Create Published Posts

Status updates are great for generating and maintaining interest in your event. However, sharing the name, date and time of your event is not enough to convince a busy professional to take time out of his or her busy schedule to attend it. To do this, use published posts to equip key decision-makers and head honchos with more in-depth information regarding your conference or expo.

LinkedIn allows users to post what are essentially blog articles to the forum. Take advantage of this feature to not only to provide more details about your event but also to address the benefits of attending it. In a separate post, discuss the highlights of last year’s event and, if possible, provide testimonials from prior guests. If certain people attend your event every year, ask them to submit a review that explains why and how long they’ve been participating.

When using LinkedIn’s published posts, you need to be careful to not come off as overly promotional. Just like when creating a blog post or white paper, focus more on writing interesting and engaging content and less on pushing your agenda. In doing so, you increase the chances that LinkedIn will funnel your article into one of its channels, which would thereby make it available to a larger group of people.

Before writing, dig around a bit in the channel in which you want to post to see what type of content has been selected in the past. Once you publish your post, don’t forget to share it via status updates as well.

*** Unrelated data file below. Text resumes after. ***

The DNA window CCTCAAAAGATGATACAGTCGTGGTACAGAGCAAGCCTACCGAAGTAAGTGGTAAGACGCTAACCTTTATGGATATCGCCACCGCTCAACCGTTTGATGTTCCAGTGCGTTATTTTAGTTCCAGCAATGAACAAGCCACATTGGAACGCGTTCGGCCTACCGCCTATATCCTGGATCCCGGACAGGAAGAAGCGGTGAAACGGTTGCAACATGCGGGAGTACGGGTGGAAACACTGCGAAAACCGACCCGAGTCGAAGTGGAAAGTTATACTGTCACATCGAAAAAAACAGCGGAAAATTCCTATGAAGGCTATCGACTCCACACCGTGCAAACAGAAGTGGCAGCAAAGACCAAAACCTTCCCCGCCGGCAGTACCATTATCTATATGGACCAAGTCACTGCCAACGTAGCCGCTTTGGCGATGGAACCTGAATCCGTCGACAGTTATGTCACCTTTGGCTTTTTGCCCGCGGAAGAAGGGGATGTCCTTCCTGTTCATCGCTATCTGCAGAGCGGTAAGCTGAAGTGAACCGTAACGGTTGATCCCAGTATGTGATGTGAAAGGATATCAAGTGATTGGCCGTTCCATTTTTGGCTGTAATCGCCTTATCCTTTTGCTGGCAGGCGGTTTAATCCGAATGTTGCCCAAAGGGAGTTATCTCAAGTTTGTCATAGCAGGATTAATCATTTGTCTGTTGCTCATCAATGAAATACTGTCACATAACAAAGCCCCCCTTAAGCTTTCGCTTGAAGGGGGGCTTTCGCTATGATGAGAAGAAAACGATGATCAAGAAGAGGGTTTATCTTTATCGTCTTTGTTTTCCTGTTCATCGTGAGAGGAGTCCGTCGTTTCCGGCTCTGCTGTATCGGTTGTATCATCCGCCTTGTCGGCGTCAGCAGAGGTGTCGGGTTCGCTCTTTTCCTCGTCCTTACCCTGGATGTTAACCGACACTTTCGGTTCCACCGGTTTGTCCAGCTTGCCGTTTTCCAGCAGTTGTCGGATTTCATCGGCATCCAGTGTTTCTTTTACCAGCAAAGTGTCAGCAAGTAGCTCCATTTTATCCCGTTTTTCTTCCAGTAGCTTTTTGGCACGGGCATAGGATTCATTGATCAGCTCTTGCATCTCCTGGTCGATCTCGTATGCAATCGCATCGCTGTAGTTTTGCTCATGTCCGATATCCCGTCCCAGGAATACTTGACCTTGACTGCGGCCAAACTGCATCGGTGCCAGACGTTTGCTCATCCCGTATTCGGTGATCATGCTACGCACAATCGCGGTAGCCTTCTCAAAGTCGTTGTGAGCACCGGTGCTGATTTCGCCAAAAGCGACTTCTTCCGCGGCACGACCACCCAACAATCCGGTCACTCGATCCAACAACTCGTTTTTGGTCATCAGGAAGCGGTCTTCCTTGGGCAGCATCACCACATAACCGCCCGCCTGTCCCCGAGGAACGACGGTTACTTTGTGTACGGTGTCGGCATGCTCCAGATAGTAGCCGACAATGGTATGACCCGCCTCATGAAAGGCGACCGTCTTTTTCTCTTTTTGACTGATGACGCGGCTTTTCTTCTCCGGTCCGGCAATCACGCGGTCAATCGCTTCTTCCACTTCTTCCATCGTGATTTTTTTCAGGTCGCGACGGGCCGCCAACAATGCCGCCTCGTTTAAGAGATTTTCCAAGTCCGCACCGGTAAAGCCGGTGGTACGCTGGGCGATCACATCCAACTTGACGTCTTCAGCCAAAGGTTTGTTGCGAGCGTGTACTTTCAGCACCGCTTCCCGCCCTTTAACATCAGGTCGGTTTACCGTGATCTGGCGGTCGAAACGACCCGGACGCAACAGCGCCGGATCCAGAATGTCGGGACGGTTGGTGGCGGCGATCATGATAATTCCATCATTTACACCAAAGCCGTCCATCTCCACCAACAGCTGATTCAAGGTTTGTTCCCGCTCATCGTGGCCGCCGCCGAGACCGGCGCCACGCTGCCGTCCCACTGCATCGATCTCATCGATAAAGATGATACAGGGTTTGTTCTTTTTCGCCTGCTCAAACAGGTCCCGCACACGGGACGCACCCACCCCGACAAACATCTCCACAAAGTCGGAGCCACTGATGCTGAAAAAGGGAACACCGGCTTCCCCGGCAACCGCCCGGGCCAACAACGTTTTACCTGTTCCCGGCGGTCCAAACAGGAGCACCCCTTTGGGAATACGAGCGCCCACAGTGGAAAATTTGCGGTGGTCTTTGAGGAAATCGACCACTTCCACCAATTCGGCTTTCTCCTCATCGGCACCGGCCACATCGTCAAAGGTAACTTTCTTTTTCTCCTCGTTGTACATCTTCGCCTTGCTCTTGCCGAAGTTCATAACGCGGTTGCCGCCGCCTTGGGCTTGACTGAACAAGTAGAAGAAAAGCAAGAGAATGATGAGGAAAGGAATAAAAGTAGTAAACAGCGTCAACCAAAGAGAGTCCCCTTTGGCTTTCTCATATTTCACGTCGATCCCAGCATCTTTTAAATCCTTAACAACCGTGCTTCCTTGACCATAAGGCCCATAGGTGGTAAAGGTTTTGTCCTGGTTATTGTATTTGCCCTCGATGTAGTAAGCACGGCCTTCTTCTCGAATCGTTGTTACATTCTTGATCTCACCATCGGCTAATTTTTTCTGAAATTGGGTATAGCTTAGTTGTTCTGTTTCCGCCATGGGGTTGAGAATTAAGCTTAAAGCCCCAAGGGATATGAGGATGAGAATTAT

There are a few tips you can use to acquire maximum readership. As with any other blog article, you should develop a catchy title and opening paragraph. The former will help you generate clicks while the latter will determine whether readers merely scan your post or read it all the way through. They must read your post in its entirety, as you want them to get to the end, where you can mention the event and link to an event landing page.

As for the body of the post, you can have fun with it. As previously mentioned, make sure the content is informative and engaging. Some ideas to get you started are as follows:

  • “Behind the scenes” posts of you and your employees preparing for the event
  • The biggest problem your industry faces and how you plan to address it at your event
  • Latest changes and trends affecting your industry and how your event can prepare attendees for them
  • Recap of last year’s event
  • List of activities to expect at your event, with a brief description of each
  • Introduction of the event’s guest speakers or notable attendees

Use Direct Message 

If there is a particular individual you want to attend your event, and if you feel confident either in your relationship with him or her or your status as an industry leader or influencer, reach out to him or her directly via direct message. Be polite and make sure to emphasize how you feel he or she could benefit from attending.